Renault ZOE hatchback - Range, charging & running costs
With very low running costs and a theoretical 245-mile range, the Renault ZOE is flexible and cost-effective
While carmakers are striving to develop battery technology to increase range, the batteries themselves remain very expensive. From November 2019, the battery-leasing option for the ZOE line-up was discontinued.
This decision makes the ZOE look expensive when compared with petrol and diesel equivalents, but it does make it competitively priced when compared to pure-electric rivals such as the Peugeot e-208 and Vauxhall Corsa-e. However, its whole-life cost should still be comparable, and Renault is offering attractive financing deals to entice buyers.
Renault ZOE range & charging
In the early days of EVs, there were fears the battery pack would quickly degrade and become useless after a few years - in reality they've proved more resilient. To allay any worries, the battery pack of every ZOE is covered for eight years/100,000 miles and guaranteed to retain at least 66% of its original capacity during this time.
Car and battery lease costs aside, ZOE running costs are low. Renault says the ZOE costs around 2p a mile to run in summer, increasing to 3p a mile in winter. A full charge costs about £3 (depending on your energy tariff) – a fraction of the cost of a tank of petrol. Renault no longer offers a free home wallbox but a government grant that offers up to £350 towards wallbox installation is available for the next few months.
The high-capacity 52kWh battery in the ZOE has a much bigger capacity than before, providing a calculated maximum range of 245 miles according to the WLTP test regime. However, Renault recognises this is a good weather figure. In colder weather, we were able to achieve 3.5 miles/kWh during mixed driving, which translates into a range of around 180 miles, a significant drop from the official range figure as batteries are less able to deliver their optimal performance at lower temperatures.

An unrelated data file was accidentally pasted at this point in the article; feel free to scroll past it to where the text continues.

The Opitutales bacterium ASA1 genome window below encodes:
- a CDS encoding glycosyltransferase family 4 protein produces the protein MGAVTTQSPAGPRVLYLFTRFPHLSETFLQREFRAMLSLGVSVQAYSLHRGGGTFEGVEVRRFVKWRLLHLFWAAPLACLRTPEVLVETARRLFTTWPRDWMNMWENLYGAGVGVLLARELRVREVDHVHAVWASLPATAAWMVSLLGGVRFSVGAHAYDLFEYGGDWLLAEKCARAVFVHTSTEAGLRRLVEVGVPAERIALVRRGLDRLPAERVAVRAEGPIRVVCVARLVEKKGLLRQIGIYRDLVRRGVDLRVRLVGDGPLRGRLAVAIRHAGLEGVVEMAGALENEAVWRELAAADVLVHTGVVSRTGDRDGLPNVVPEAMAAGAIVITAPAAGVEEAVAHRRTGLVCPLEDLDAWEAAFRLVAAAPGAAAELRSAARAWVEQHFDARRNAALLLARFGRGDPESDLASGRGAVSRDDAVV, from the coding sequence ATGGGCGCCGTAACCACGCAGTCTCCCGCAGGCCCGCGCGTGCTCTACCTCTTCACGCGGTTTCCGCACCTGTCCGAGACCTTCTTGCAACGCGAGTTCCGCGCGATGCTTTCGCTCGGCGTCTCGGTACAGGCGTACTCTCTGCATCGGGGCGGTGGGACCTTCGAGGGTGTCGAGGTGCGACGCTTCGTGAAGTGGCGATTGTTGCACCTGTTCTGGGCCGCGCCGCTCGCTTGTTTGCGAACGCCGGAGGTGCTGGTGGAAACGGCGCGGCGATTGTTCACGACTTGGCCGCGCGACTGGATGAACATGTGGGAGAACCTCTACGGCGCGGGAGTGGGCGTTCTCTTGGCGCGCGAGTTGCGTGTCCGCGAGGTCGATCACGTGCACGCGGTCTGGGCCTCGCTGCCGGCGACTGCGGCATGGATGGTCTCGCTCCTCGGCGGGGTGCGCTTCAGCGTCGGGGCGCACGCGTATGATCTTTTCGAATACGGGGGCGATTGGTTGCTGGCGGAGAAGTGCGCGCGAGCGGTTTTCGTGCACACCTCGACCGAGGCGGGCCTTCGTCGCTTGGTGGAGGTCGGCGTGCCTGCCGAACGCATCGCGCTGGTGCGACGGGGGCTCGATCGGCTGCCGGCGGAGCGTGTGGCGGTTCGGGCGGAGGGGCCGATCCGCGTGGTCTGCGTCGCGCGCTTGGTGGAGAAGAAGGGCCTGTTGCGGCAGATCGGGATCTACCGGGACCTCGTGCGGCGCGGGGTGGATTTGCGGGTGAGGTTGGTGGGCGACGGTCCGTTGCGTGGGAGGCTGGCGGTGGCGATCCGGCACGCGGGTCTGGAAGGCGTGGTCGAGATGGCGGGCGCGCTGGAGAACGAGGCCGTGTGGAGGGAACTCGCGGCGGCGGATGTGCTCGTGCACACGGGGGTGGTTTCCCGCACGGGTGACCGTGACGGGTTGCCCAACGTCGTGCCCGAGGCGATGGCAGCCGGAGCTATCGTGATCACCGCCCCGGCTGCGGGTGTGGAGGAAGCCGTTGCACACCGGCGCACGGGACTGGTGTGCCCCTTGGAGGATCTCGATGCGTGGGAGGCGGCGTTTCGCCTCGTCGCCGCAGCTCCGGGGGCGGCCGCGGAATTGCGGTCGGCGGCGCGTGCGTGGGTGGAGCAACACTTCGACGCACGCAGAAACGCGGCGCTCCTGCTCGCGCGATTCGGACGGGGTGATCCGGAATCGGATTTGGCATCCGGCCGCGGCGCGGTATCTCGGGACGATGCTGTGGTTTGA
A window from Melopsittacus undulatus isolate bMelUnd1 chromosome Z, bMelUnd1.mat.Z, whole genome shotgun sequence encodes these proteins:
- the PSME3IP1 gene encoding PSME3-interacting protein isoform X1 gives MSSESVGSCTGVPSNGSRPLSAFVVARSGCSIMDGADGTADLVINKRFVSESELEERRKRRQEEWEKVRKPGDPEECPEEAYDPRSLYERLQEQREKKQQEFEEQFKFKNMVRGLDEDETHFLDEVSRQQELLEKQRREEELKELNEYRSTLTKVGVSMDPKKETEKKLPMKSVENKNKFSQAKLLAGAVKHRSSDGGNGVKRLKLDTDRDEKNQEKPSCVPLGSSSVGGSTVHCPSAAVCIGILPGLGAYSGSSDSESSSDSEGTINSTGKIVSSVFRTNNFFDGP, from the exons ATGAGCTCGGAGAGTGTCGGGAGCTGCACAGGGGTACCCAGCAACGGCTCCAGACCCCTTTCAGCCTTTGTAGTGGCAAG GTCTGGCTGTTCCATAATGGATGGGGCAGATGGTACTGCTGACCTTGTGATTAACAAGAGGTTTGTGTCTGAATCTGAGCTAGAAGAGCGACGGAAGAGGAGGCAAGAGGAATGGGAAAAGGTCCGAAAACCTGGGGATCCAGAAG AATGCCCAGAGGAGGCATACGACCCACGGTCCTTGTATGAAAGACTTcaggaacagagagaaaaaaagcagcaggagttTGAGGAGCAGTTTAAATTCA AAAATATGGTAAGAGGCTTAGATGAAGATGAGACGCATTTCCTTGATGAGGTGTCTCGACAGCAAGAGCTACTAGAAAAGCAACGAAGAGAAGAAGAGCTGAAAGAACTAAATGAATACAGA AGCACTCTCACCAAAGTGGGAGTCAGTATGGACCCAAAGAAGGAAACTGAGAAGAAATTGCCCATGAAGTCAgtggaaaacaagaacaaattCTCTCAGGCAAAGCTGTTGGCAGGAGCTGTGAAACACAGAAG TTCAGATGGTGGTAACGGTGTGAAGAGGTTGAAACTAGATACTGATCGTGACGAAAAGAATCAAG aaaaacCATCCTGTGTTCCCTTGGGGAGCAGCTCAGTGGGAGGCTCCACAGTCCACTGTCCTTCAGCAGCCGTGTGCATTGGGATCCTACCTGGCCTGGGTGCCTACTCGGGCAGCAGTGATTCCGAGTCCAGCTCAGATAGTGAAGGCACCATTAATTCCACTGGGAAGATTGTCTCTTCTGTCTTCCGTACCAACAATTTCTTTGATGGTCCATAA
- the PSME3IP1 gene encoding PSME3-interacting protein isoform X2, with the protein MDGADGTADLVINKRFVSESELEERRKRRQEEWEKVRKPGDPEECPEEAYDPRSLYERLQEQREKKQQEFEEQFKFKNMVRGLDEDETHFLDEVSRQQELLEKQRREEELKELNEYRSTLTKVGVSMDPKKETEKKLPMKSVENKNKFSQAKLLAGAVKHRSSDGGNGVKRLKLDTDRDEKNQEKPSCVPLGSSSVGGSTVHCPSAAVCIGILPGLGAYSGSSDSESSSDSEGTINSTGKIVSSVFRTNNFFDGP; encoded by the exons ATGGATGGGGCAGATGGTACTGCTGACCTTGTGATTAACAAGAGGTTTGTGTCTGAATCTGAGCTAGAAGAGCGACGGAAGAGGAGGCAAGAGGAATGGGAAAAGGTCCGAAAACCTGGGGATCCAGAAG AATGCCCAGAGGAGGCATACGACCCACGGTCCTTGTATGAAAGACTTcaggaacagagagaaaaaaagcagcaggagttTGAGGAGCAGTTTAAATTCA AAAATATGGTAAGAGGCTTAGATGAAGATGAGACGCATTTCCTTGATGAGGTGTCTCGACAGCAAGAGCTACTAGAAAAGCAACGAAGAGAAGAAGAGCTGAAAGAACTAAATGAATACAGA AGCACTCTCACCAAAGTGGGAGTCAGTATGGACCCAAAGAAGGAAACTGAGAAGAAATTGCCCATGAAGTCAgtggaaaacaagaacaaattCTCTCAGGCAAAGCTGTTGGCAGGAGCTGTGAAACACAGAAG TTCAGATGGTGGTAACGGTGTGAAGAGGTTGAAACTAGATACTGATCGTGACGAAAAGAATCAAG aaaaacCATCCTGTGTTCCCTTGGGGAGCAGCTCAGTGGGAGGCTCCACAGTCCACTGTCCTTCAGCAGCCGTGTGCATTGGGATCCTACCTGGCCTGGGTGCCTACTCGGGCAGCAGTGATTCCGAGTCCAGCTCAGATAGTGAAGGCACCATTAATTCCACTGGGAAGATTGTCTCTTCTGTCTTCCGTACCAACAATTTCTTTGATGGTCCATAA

Government incentives are available to reduce the price of a Renault ZOE by £2,500, and it should be remembered that all zero-emissions vehicles are exempt from VED (road tax). The ZOE is also likely to appeal to company-car drivers thanks sitting in the lowest Benefit-in-Kind banding, which is just 1% until April 2022 and 2% thereafter.
There’s no longer a separate model with fast-charging included but, if you choose Iconic or GT Edition trims, you can opt for fast-charging for an extra £750. Using a 50kW public rapid charger can bring the battery to 80% from empty in an hour and 10 minutes, compared to nine hours with the wallbox charger.
The Renault ZOE starts in insurance group 20 out of 50 with the lower-powered motor and climbs to group 23 for the R135 motor in top GT trim. depending on trim level, so Coverage shouldn't be too expensive and the relatively low mileage that EV drivers cover should help keep insurance costs down, too.
The ZOE is covered for five years and 100,000 miles. The battery pack is covered separately by an eight-year/100,000-mile warranty, which stipulates it will be repaired or replaced if it falls below 66% of its original capacity. All ZOE models also have a three-year paintwork warranty and 12 years’ anti-corrosion cover. UK roadside assistance covers you for 36 months.
Renault's EasyLife Pack can cover servicing for three years for £450, and is transferable if you sell the car. Increasing servicing and the warranty to include the fourth year sees prices shoot up, however, to £700. A service is required every year or 18,000 miles, whichever occurs first. Renault has more than 130 Z.E. (zero emissions) dealers in the UK, equipped to sell and service its range of electric vehicles.
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